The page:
The only way I can think to describe Little Fires Everywhere is: quietly beautiful. It is calm and yet fierce. Slow and yet it douses your heart in gasoline quicker than you can imagine.
Little Fires Everywhere follows two families. There is the Richardsons, who live in the idealistic and perfectly constructed community that is Shaker Heights, and Mia and her daughter Pearl, who have the wildness and freedom of two people drifting from place to place. When the latter find themselves renting a place owned by the Richardsons, their lives are intertwined in ways they could never expect. A custody battle occurs in the neighbourhood, with a friend of the Richardson’s, and it drives everyone to their own conflicting opinions, bringing secrets of the past crawling to the surface. The house, and their subsequent lives, are aflame.
Sometimes you need to scorch everything to the ground, and start over. After the burning the soil is richer, and new things can grow. People are like that, too. They start over. They find a way.
It didn’t take long for me to submerge myself completely in this book. Ng’s writing is so easy to read, fall into, understand, and yet there is so much more to it than what you see on the surface.
What I loved most about this book was that it begins with the knowledge that a house is burning – you are told right from the very start – and yet by the end of the book I found myself caring about so much more than who did it. This wasn’t a typical mystery. This was all about the why, not the who.
The more I read, the more I realised that each and every character bloomed in their own unique way. Whilst a couple stereotypes are present, there is a challenge to each character, a side to them that is slowly revealed as the book continues. I couldn’t help but feel every character deserved their own voice and their own happy ending in their own personal sort of way. Everyone had a deeper reason to the decisions they made, and I liked that these were portrayed ever so gently.
I’m not sure who my favourite character was in this book, but I found Mia’s character the most intriguing. Her love for art, her way of intuitively understanding people, and her desire to care for others really resonated with me. I felt like she was never understood for who she was, until she met Izzy, and I loved this pairing of mismatched old souls with fierce love in their hearts.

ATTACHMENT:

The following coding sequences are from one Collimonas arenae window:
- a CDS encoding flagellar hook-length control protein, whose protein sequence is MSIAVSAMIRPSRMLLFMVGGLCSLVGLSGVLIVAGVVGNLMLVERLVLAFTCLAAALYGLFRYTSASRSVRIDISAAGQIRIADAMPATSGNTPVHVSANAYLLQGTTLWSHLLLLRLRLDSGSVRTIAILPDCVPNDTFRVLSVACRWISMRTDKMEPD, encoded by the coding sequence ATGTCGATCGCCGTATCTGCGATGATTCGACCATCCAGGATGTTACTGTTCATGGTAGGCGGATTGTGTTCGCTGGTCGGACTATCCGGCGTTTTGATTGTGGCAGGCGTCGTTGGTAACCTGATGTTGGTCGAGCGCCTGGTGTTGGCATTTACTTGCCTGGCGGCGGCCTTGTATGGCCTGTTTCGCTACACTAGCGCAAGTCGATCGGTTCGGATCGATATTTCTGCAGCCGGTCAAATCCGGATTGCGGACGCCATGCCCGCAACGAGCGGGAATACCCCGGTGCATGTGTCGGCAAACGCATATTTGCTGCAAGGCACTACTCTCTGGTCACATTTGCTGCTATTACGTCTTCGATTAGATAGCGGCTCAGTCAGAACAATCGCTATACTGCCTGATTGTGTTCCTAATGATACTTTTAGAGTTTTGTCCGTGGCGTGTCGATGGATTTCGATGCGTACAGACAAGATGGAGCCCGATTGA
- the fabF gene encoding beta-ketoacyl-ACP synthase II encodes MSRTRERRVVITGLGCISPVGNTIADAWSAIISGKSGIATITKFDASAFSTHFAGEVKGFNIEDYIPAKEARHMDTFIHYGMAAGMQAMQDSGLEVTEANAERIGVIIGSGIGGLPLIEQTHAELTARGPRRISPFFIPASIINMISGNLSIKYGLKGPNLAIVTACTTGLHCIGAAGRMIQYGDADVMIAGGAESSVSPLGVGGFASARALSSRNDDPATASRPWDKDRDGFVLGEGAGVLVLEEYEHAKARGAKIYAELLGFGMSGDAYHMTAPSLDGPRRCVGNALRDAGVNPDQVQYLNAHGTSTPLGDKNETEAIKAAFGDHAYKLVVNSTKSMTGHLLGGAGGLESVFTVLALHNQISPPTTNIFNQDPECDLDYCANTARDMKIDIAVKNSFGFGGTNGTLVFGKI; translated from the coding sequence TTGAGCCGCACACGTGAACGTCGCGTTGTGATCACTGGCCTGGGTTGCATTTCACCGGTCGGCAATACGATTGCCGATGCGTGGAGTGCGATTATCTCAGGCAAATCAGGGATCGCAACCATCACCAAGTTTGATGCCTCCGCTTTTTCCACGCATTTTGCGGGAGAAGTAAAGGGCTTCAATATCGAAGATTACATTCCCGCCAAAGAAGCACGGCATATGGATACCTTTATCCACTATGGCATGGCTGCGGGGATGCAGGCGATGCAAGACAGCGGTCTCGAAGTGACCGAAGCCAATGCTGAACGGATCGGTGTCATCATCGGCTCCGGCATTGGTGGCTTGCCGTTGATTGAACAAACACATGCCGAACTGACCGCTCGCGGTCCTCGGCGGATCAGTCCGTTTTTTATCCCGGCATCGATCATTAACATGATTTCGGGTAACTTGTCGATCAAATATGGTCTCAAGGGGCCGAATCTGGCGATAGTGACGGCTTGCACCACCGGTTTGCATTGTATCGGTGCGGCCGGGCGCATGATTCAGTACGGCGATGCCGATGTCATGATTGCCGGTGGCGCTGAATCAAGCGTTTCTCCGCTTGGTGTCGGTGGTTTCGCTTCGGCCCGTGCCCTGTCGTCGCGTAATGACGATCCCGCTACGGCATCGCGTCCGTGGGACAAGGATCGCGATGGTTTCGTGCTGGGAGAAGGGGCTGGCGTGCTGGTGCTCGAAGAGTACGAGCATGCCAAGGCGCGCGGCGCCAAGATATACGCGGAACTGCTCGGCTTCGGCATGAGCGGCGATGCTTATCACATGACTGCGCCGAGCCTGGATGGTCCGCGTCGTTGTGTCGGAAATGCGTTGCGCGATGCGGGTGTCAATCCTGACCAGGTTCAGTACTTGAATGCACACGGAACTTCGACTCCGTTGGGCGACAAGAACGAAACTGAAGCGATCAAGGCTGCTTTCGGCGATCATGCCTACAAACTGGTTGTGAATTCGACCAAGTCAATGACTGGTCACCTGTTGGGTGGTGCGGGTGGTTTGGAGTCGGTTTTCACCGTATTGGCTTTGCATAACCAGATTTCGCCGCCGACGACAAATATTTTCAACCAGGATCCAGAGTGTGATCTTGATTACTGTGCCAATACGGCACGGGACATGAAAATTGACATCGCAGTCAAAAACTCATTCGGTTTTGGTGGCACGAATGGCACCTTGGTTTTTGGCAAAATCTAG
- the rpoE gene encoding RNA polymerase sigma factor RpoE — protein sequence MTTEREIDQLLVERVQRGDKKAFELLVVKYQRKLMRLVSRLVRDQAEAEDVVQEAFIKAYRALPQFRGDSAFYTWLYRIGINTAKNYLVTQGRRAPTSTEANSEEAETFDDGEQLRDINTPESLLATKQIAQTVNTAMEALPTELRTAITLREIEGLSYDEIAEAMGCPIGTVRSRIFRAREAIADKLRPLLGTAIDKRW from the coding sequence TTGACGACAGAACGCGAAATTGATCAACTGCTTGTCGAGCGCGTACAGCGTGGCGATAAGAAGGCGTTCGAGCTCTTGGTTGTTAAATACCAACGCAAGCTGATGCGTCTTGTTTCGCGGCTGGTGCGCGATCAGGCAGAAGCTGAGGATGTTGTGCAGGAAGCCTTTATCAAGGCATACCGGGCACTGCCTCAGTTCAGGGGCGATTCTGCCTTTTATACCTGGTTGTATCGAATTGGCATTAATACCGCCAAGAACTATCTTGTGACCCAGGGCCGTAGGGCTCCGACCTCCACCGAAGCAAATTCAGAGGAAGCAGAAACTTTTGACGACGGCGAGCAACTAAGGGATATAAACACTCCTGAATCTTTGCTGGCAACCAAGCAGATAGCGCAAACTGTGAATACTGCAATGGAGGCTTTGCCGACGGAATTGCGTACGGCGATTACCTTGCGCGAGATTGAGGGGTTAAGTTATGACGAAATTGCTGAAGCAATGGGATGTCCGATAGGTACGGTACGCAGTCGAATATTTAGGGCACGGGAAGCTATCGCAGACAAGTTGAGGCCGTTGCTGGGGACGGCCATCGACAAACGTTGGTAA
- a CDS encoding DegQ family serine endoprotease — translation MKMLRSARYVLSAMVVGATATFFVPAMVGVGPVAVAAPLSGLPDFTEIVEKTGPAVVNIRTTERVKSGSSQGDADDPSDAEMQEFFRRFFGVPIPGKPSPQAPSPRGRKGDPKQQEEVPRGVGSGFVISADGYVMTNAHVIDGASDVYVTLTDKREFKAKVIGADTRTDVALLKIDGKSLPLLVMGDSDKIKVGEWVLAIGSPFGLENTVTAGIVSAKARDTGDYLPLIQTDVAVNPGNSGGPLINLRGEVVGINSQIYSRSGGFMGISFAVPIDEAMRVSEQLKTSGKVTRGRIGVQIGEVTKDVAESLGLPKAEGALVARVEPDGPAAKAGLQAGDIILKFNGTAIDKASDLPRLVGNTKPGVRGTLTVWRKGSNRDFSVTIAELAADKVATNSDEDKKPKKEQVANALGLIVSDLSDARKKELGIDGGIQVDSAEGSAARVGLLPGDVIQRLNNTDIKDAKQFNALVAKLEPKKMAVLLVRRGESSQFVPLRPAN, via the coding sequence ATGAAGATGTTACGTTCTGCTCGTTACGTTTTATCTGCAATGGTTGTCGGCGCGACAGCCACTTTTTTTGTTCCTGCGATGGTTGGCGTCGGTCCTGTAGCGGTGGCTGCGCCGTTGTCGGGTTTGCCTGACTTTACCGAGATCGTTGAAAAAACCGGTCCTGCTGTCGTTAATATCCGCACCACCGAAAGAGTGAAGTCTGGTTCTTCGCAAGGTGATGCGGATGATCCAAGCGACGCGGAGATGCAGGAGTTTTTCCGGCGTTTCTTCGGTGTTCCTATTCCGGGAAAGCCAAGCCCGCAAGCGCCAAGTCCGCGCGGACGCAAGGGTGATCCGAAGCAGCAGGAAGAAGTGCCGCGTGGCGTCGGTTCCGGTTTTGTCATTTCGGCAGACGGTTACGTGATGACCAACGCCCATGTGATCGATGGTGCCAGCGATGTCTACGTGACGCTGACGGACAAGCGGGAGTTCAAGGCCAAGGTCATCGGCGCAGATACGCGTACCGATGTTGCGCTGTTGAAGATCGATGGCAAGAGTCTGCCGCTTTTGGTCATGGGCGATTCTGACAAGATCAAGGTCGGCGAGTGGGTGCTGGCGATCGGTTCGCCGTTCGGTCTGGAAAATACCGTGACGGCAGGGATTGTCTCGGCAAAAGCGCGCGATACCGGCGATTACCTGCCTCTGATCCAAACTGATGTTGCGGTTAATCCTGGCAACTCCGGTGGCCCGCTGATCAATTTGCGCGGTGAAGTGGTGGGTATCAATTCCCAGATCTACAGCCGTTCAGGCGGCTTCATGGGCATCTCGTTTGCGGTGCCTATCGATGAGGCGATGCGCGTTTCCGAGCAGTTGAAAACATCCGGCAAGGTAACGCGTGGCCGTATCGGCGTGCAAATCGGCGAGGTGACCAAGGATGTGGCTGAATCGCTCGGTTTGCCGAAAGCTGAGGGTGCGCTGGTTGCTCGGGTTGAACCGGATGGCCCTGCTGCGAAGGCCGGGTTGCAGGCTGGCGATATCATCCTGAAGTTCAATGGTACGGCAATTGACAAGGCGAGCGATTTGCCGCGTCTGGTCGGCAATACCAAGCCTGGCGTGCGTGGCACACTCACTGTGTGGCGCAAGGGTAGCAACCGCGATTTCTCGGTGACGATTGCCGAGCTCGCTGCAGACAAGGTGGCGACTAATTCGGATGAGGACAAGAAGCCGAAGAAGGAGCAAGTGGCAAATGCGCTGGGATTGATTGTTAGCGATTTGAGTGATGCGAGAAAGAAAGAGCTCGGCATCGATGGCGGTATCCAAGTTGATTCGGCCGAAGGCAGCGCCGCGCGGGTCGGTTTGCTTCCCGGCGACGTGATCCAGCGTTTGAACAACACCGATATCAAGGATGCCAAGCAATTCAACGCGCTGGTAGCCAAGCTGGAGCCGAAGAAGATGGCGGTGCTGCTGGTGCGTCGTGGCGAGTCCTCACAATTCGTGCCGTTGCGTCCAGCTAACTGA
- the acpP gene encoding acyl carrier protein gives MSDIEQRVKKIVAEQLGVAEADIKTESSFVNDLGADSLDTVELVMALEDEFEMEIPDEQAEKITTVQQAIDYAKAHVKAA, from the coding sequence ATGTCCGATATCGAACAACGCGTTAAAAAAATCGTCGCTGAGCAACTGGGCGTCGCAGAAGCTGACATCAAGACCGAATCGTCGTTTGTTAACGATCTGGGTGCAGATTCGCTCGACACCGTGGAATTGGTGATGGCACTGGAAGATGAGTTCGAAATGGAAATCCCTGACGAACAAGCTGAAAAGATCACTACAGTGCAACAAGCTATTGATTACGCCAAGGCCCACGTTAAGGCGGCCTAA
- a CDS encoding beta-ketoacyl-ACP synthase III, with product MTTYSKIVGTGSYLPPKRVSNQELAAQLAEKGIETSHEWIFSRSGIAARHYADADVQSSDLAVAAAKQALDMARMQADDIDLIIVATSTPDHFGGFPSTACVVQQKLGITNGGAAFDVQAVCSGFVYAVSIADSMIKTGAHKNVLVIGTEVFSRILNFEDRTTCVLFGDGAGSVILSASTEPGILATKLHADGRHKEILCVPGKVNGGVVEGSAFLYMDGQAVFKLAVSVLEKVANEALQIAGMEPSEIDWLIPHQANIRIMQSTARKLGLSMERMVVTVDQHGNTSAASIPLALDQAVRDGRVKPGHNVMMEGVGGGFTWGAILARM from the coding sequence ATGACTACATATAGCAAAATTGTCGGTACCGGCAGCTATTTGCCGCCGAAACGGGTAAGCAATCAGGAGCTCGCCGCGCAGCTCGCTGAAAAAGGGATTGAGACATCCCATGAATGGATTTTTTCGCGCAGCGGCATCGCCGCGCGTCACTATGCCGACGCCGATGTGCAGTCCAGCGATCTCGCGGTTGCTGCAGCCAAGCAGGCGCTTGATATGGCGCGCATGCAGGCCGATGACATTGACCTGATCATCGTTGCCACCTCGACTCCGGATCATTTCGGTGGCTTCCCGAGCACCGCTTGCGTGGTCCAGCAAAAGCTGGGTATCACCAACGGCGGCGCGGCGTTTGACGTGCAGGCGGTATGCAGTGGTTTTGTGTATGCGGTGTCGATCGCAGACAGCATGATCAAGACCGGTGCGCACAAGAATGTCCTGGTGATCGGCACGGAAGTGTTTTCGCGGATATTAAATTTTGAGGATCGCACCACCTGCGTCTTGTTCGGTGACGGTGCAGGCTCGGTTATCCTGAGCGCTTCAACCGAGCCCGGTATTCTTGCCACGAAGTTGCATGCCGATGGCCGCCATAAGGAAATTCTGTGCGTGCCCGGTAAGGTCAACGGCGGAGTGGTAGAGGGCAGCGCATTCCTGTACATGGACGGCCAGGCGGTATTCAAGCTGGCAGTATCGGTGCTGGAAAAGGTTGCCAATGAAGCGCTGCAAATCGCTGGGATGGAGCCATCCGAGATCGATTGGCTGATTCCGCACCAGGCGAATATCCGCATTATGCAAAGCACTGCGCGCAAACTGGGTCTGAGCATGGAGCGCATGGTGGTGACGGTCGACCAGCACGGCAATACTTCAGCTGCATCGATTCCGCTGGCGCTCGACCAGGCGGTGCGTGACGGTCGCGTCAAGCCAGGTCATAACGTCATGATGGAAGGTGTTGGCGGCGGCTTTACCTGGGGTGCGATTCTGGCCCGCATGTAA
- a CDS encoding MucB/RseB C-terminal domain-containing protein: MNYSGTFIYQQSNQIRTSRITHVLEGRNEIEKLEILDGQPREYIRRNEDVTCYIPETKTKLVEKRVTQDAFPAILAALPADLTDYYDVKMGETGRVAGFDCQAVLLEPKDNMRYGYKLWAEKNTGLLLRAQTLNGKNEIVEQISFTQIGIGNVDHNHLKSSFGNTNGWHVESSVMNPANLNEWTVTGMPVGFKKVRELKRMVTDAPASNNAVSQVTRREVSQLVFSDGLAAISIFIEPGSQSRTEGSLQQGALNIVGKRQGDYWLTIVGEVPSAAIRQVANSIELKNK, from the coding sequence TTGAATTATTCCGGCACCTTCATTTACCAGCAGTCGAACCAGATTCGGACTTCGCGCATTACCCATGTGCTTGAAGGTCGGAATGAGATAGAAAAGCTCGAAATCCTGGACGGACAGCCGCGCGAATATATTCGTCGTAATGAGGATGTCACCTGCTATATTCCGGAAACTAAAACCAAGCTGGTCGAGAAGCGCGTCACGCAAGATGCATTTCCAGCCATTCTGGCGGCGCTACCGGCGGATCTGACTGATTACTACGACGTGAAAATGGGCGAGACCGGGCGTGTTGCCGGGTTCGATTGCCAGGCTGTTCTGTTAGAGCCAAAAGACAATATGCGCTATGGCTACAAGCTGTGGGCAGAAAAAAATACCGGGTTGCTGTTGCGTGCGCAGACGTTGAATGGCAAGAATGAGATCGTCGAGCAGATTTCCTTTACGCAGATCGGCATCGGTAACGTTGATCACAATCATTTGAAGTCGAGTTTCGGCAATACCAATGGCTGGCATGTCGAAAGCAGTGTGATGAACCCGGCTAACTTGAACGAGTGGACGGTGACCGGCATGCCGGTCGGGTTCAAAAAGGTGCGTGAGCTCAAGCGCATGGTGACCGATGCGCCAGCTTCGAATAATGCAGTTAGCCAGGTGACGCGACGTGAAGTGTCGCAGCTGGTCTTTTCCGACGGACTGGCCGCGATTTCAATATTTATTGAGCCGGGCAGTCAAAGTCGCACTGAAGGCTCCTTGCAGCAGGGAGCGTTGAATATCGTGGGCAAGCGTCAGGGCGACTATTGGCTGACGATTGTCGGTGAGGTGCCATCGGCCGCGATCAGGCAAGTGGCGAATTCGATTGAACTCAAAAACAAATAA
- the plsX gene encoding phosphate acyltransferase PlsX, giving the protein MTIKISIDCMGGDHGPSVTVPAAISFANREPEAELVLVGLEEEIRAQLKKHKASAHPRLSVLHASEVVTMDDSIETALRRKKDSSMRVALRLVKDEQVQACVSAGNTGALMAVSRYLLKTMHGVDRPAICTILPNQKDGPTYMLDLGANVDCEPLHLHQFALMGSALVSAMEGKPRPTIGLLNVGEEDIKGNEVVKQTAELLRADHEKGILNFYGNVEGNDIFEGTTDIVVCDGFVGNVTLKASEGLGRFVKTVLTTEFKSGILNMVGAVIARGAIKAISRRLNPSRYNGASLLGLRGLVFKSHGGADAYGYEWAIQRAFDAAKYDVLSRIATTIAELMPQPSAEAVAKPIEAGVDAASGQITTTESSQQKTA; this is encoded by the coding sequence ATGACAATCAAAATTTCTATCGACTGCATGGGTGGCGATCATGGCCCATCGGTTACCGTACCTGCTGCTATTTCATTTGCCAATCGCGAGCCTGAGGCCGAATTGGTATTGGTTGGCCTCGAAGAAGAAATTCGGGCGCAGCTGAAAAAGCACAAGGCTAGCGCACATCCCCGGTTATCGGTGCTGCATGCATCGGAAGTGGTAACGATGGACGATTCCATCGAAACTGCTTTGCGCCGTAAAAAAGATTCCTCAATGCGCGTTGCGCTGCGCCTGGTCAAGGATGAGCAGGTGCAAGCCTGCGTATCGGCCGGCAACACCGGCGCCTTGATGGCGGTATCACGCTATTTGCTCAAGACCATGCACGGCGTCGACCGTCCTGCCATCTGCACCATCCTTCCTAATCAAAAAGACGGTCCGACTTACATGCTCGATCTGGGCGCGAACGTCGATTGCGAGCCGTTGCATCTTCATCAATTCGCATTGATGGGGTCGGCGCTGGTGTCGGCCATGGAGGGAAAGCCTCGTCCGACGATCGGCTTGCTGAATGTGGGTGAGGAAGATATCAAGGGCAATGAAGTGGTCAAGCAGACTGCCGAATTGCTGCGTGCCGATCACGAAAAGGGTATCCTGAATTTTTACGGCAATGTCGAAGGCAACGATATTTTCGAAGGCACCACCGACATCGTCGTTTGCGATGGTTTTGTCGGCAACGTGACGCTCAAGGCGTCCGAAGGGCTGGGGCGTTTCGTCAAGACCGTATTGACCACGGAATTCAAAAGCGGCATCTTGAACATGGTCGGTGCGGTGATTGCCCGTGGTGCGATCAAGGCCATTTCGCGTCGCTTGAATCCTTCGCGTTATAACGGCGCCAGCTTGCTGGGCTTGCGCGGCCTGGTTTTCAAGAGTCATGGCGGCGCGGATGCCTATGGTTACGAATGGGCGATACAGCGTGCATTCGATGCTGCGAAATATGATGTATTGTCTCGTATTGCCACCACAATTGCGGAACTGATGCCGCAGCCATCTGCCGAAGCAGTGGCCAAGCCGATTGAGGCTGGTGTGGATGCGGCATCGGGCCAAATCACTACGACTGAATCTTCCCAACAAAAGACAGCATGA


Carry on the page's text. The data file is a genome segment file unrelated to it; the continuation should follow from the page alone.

I think this book is about so many things – teenagers, parenthood, justice and upbringing – but most importantly love, in all of its kinds. Underneath all the secrets, the anger, the isolation, is just the simple pain of wanting to or feeling or losing some kind of love. It just felt like all this love was bottled and caged rather than communicated, and yet each character knew deep in their hearts that it was present, like a tiny spark.
There is a cyclical nature to this book that I have to touch on, because I think it is so well written. The characters move in and out of these struggles and situations – particularly between mother’s and daughters – that weave in and out of one another, crossing over, and blooming at different points along the timeline. But, overall, there is the distinct notion that there is innate love in raising a child – a love that nothing can defy.
I knew I loved this book by the three-quarter mark, but I did not expect to be so emotionally drawn into what I thought was such a wonderful ending. *spoilers ahead* The envelope that Mia left on the table was full of so much kindness, so much meaning to every member of the Richardson family and this was by far the best moment of the entire book. I really wish Mia’s art was real because it is described so intricately and beautifully with deeper undercurrents. I couldn’t help but feel like Mia was the centre piece that kept all of them together – she was the one who knew them all the best of all, even if she was only watching from afar. It goes to show that vulnerability is at the core of everything – there is a fire inside us all and it only takes one person to release it.
I really encourage anyone to read Little Fires Everywhere who is interested in the depths of family dynamics, in asking yourself conflicting yet important questions and absorbing yourself in a story full of so many overlapping heartfelt stories. I ended this book feeling a little emotional that I had to part, but I am looking forward to watching the TV show (although I really hope they do it justice!)
Have you read Little Fires Everywhere, or do you want to?
Let me know in the comments below!
You can find me on social media here: